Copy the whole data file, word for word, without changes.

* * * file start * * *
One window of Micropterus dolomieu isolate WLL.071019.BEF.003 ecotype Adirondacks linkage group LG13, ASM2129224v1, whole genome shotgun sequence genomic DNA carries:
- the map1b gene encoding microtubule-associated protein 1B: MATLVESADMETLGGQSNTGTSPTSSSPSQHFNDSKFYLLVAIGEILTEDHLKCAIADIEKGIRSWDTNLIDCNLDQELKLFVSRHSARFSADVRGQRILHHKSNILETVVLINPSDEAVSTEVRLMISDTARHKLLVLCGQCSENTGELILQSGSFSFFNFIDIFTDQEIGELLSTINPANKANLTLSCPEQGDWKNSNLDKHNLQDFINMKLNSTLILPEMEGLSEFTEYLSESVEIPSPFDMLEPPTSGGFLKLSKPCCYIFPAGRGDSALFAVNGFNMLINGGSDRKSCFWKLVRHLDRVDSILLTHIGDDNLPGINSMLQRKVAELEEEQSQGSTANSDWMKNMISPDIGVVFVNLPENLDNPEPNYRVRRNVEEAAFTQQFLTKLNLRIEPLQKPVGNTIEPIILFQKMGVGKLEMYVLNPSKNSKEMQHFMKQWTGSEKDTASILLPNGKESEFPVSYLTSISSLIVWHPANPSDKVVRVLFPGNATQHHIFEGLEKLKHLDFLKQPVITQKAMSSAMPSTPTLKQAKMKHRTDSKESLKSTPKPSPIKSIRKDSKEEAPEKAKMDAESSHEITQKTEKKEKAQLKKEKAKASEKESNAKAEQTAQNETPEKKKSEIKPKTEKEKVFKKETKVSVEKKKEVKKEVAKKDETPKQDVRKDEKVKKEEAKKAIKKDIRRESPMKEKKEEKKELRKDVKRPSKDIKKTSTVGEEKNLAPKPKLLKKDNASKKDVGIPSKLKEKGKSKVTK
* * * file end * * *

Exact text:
One window of Micropterus dolomieu isolate WLL.071019.BEF.003 ecotype Adirondacks linkage group LG13, ASM2129224v1, whole genome shotgun sequence genomic DNA carries:
- the map1b gene encoding microtubule-associated protein 1B: MATLVESADMETLGGQSNTGTSPTSSSPSQHFNDSKFYLLVAIGEILTEDHLKCAIADIEKGIRSWDTNLIDCNLDQELKLFVSRHSARFSADVRGQRILHHKSNILETVVLINPSDEAVSTEVRLMISDTARHKLLVLCGQCSENTGELILQSGSFSFFNFIDIFTDQEIGELLSTINPANKANLTLSCPEQGDWKNSNLDKHNLQDFINMKLNSTLILPEMEGLSEFTEYLSESVEIPSPFDMLEPPTSGGFLKLSKPCCYIFPAGRGDSALFAVNGFNMLINGGSDRKSCFWKLVRHLDRVDSILLTHIGDDNLPGINSMLQRKVAELEEEQSQGSTANSDWMKNMISPDIGVVFVNLPENLDNPEPNYRVRRNVEEAAFTQQFLTKLNLRIEPLQKPVGNTIEPIILFQKMGVGKLEMYVLNPSKNSKEMQHFMKQWTGSEKDTASILLPNGKESEFPVSYLTSISSLIVWHPANPSDKVVRVLFPGNATQHHIFEGLEKLKHLDFLKQPVITQKAMSSAMPSTPTLKQAKMKHRTDSKESLKSTPKPSPIKSIRKDSKEEAPEKAKMDAESSHEITQKTEKKEKAQLKKEKAKASEKESNAKAEQTAQNETPEKKKSEIKPKTEKEKVFKKETKVSVEKKKEVKKEVAKKDETPKQDVRKDEKVKKEEAKKAIKKDIRRESPMKEKKEEKKELRKDVKRPSKDIKKTSTVGEEKNLAPKPKLLKKDNASKKDVGIPSKLKEKGKSKVTK